The nature of the actual lifting force on a real airplane wing is complex. See the Demonstration Reference File for several papers which discuss this problem. One can argue that the Bernoulli effect creates a pressure difference between the top and the bottom of the airplane wing. However, this pressure difference, in the absence of air deflection downward cannot explain the lift required to keep the airplane up in the air. According to Newton's third law, there must be deflection of the air downward due to either or both: deflection of the air due to the angle of attack of the wing, and shedding of vortices at the trailing edge of the wing.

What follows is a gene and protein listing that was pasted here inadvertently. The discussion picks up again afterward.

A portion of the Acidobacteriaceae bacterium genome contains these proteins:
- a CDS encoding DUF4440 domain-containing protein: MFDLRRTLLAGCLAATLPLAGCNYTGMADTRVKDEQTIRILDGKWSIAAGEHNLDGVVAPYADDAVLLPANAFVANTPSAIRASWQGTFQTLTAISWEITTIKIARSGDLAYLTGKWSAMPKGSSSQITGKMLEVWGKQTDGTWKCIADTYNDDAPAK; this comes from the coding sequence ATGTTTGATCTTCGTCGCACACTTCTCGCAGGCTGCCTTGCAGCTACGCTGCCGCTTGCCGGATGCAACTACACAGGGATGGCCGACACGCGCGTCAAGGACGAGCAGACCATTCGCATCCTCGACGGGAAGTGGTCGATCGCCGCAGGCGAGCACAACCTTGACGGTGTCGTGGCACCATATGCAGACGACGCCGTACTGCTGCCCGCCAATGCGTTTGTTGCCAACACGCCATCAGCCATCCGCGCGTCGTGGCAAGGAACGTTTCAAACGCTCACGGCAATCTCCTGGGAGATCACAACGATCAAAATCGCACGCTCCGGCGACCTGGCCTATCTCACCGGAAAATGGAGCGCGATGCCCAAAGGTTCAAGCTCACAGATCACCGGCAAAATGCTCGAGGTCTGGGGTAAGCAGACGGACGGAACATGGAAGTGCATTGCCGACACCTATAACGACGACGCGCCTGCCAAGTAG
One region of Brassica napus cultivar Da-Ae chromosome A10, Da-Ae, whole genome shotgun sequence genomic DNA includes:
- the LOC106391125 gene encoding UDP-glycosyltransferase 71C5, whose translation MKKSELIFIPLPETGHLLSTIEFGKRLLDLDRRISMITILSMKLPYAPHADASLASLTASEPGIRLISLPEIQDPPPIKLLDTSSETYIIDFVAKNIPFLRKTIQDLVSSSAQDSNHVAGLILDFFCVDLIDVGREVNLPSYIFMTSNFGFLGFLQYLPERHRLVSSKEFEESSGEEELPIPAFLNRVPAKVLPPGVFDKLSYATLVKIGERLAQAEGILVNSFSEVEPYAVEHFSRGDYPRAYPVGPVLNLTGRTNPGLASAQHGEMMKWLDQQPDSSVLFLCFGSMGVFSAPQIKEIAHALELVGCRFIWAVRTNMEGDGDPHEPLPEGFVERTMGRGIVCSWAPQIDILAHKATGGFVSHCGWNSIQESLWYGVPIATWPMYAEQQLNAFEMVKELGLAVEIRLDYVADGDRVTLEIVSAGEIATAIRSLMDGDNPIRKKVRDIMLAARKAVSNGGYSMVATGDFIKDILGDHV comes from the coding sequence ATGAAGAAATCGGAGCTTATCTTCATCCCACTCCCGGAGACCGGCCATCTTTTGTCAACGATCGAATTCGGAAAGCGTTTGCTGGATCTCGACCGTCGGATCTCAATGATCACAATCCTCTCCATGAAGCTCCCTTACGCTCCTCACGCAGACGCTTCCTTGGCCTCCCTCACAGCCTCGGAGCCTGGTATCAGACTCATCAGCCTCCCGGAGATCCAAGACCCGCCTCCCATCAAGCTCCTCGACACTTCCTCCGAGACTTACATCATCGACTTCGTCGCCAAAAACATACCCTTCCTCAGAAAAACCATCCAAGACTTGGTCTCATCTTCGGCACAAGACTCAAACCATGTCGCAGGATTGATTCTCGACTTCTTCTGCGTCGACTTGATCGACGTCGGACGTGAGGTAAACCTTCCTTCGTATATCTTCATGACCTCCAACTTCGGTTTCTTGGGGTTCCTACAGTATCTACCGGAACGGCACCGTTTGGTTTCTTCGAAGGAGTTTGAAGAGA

An alternative explanation of airplane wing lift involves the Coanda effect and downward deflection of the air passing over the wing. According to the Coanda effect, the air flow follows the contour of the wing, ultimately moving at an angle downward from the rear of the wing. The reaction force acting on the wing provides the wing lift.